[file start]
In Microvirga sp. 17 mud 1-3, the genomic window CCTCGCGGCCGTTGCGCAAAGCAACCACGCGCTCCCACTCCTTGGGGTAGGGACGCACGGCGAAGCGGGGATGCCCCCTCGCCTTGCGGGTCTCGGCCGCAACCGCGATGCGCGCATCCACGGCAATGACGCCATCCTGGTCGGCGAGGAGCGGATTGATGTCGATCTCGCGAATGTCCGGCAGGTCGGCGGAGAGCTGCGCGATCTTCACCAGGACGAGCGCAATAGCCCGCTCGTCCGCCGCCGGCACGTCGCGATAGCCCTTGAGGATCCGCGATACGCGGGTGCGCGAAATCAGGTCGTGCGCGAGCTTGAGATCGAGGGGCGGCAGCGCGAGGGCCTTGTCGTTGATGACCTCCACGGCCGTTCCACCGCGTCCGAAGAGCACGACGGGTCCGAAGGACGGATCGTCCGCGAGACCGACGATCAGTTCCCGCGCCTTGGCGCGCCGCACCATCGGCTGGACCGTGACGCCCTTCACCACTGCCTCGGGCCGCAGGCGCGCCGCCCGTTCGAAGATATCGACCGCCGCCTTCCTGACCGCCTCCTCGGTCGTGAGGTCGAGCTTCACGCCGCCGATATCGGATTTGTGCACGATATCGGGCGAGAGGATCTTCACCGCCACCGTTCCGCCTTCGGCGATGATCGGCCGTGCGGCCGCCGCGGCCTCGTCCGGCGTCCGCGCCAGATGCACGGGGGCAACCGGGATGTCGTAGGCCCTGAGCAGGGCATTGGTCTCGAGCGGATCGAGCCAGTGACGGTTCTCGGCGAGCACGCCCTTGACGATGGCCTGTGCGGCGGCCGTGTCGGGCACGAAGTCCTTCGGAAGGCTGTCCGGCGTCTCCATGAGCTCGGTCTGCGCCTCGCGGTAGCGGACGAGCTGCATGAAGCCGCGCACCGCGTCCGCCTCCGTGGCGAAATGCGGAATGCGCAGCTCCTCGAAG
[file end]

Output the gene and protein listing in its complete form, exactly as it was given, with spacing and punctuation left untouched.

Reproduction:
In Microvirga sp. 17 mud 1-3, the genomic window CCTCGCGGCCGTTGCGCAAAGCAACCACGCGCTCCCACTCCTTGGGGTAGGGACGCACGGCGAAGCGGGGATGCCCCCTCGCCTTGCGGGTCTCGGCCGCAACCGCGATGCGCGCATCCACGGCAATGACGCCATCCTGGTCGGCGAGGAGCGGATTGATGTCGATCTCGCGAATGTCCGGCAGGTCGGCGGAGAGCTGCGCGATCTTCACCAGGACGAGCGCAATAGCCCGCTCGTCCGCCGCCGGCACGTCGCGATAGCCCTTGAGGATCCGCGATACGCGGGTGCGCGAAATCAGGTCGTGCGCGAGCTTGAGATCGAGGGGCGGCAGCGCGAGGGCCTTGTCGTTGATGACCTCCACGGCCGTTCCACCGCGTCCGAAGAGCACGACGGGTCCGAAGGACGGATCGTCCGCGAGACCGACGATCAGTTCCCGCGCCTTGGCGCGCCGCACCATCGGCTGGACCGTGACGCCCTTCACCACTGCCTCGGGCCGCAGGCGCGCCGCCCGTTCGAAGATATCGACCGCCGCCTTCCTGACCGCCTCCTCGGTCGTGAGGTCGAGCTTCACGCCGCCGATATCGGATTTGTGCACGATATCGGGCGAGAGGATCTTCACCGCCACCGTTCCGCCTTCGGCGATGATCGGCCGTGCGGCCGCCGCGGCCTCGTCCGGCGTCCGCGCCAGATGCACGGGGGCAACCGGGATGTCGTAGGCCCTGAGCAGGGCATTGGTCTCGAGCGGATCGAGCCAGTGACGGTTCTCGGCGAGCACGCCCTTGACGATGGCCTGTGCGGCGGCCGTGTCGGGCACGAAGTCCTTCGGAAGGCTGTCCGGCGTCTCCATGAGCTCGGTCTGCGCCTCGCGGTAGCGGACGAGCTGCATGAAGCCGCGCACCGCGTCCGCCTCCGTGGCGAAATGCGGAATGCGCAGCTCCTCGAAG